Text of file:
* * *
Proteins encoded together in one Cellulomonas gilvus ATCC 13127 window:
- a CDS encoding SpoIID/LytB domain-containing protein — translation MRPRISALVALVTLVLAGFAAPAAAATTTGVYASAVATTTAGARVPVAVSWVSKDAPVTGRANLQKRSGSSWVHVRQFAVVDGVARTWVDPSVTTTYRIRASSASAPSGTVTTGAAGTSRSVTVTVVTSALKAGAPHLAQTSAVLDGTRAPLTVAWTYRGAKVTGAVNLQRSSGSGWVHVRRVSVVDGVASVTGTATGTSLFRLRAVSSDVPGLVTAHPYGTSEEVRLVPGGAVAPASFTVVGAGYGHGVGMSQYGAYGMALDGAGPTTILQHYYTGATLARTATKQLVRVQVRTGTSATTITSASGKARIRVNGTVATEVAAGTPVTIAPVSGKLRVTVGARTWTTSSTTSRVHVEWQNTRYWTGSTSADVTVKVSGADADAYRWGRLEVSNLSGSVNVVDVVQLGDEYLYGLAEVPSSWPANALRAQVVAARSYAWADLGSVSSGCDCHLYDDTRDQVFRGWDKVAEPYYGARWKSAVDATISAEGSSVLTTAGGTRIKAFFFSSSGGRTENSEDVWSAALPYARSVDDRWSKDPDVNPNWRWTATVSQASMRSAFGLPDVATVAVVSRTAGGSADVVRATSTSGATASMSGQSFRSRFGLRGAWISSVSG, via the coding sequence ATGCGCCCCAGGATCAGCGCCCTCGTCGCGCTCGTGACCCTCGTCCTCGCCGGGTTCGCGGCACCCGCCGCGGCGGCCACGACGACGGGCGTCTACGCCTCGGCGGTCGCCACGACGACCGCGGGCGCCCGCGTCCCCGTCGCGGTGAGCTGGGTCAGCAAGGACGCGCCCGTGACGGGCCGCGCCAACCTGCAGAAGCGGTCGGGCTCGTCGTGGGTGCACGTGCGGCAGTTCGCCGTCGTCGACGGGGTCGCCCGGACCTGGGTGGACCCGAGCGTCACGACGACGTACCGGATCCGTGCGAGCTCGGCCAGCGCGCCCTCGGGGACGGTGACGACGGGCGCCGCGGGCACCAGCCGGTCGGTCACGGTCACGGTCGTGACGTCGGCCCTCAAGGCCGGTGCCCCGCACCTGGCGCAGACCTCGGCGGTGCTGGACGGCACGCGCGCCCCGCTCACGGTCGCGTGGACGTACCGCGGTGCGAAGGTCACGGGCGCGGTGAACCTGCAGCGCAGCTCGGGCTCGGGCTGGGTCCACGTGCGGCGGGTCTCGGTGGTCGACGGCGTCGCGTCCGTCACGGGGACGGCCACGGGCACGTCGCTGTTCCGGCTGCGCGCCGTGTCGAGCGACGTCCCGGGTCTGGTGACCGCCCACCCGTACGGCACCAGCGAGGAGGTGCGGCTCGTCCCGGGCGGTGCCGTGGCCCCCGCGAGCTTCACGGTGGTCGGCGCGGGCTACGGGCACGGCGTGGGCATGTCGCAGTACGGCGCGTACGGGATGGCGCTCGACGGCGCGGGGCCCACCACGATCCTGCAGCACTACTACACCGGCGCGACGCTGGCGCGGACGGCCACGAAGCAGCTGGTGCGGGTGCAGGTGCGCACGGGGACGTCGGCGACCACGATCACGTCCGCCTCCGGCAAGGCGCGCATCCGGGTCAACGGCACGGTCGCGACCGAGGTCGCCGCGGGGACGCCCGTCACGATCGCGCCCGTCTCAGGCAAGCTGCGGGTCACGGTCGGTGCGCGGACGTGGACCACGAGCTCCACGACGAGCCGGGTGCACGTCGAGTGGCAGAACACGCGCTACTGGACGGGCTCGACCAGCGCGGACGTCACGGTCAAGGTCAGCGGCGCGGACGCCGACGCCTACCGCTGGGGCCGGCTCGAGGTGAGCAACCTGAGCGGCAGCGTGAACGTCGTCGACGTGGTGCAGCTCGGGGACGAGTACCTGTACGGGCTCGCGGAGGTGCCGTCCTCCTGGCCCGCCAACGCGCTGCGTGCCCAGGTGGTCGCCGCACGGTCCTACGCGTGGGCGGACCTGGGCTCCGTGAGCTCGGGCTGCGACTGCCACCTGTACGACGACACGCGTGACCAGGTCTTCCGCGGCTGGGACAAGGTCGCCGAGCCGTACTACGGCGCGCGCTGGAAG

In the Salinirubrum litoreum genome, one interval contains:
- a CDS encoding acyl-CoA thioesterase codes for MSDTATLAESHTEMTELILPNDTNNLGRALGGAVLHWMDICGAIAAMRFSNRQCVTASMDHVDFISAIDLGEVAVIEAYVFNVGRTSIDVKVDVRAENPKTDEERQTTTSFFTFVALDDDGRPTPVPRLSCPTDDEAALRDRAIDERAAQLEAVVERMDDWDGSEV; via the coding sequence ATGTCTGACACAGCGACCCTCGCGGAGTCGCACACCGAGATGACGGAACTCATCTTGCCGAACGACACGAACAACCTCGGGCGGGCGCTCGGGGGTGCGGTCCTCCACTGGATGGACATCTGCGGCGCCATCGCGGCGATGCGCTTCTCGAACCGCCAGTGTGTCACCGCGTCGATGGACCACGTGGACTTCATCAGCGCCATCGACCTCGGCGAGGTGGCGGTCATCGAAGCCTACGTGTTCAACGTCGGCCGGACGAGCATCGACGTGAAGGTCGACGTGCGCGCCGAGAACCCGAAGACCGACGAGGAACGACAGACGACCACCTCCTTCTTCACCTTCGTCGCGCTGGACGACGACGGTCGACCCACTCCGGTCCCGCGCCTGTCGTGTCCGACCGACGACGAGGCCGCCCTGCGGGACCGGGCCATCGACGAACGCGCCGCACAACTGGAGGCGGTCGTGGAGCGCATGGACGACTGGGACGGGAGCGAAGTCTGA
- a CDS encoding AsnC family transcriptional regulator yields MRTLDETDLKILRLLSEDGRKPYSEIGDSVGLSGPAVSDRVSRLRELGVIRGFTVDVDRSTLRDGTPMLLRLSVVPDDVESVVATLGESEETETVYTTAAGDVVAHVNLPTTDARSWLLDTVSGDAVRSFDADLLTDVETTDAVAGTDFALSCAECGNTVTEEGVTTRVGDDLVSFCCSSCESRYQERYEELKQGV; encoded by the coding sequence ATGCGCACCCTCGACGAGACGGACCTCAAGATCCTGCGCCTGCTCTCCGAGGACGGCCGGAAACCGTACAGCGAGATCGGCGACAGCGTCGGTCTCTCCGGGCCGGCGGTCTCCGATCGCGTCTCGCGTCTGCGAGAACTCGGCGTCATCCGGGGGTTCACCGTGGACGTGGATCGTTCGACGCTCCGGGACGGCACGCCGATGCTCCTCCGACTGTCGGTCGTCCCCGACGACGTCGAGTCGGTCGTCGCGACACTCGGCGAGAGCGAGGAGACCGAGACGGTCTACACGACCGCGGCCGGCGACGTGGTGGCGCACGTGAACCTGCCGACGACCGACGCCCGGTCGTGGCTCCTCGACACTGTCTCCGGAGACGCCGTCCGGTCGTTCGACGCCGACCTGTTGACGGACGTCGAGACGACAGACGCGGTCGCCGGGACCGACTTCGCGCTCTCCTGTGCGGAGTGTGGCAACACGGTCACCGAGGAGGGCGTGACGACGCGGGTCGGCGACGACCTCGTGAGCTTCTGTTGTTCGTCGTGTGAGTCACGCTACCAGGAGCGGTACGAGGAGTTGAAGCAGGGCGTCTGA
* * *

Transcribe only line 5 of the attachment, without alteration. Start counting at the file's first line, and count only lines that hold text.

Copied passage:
- a CDS encoding AsnC family transcriptional regulator yields MRTLDETDLKILRLLSEDGRKPYSEIGDSVGLSGPAVSDRVSRLRELGVIRGFTVDVDRSTLRDGTPMLLRLSVVPDDVESVVATLGESEETETVYTTAAGDVVAHVNLPTTDARSWLLDTVSGDAVRSFDADLLTDVETTDAVAGTDFALSCAECGNTVTEEGVTTRVGDDLVSFCCSSCESRYQERYEELKQGV; encoded by the coding sequence ATGCGCACCCTCGACGAGACGGACCTCAAGATCCTGCGCCTGCTCTCCGAGGACGGCCGGAAACCGTACAGCGAGATCGGCGACAGCGTCGGTCTCTCCGGGCCGGCGGTCTCCGATCGCGTCTCGCGTCTGCGAGAACTCGGCGTCATCCGGGGGTTCACCGTGGACGTGGATCGTTCGACGCTCCGGGACGGCACGCCGATGCTCCTCCGACTGTCGGTCGTCCCCGACGACGTCGAGTCGGTCGTCGCGACACTCGGCGAGAGCGAGGAGACCGAGACGGTCTACACGACCGCGGCCGGCGACGTGGTGGCGCACGTGAACCTGCCGACGACCGACGCCCGGTCGTGGCTCCTCGACACTGTCTCCGGAGACGCCGTCCGGTCGTTCGACGCCGACCTGTTGACGGACGTCGAGACGACAGACGCGGTCGCCGGGACCGACTTCGCGCTCTCCTGTGCGGAGTGTGGCAACACGGTCACCGAGGAGGGCGTGACGACGCGGGTCGGCGACGACCTCGTGAGCTTCTGTTGTTCGTCGTGTGAGTCACGCTACCAGGAGCGGTACGAGGAGTTGAAGCAGGGCGTCTGA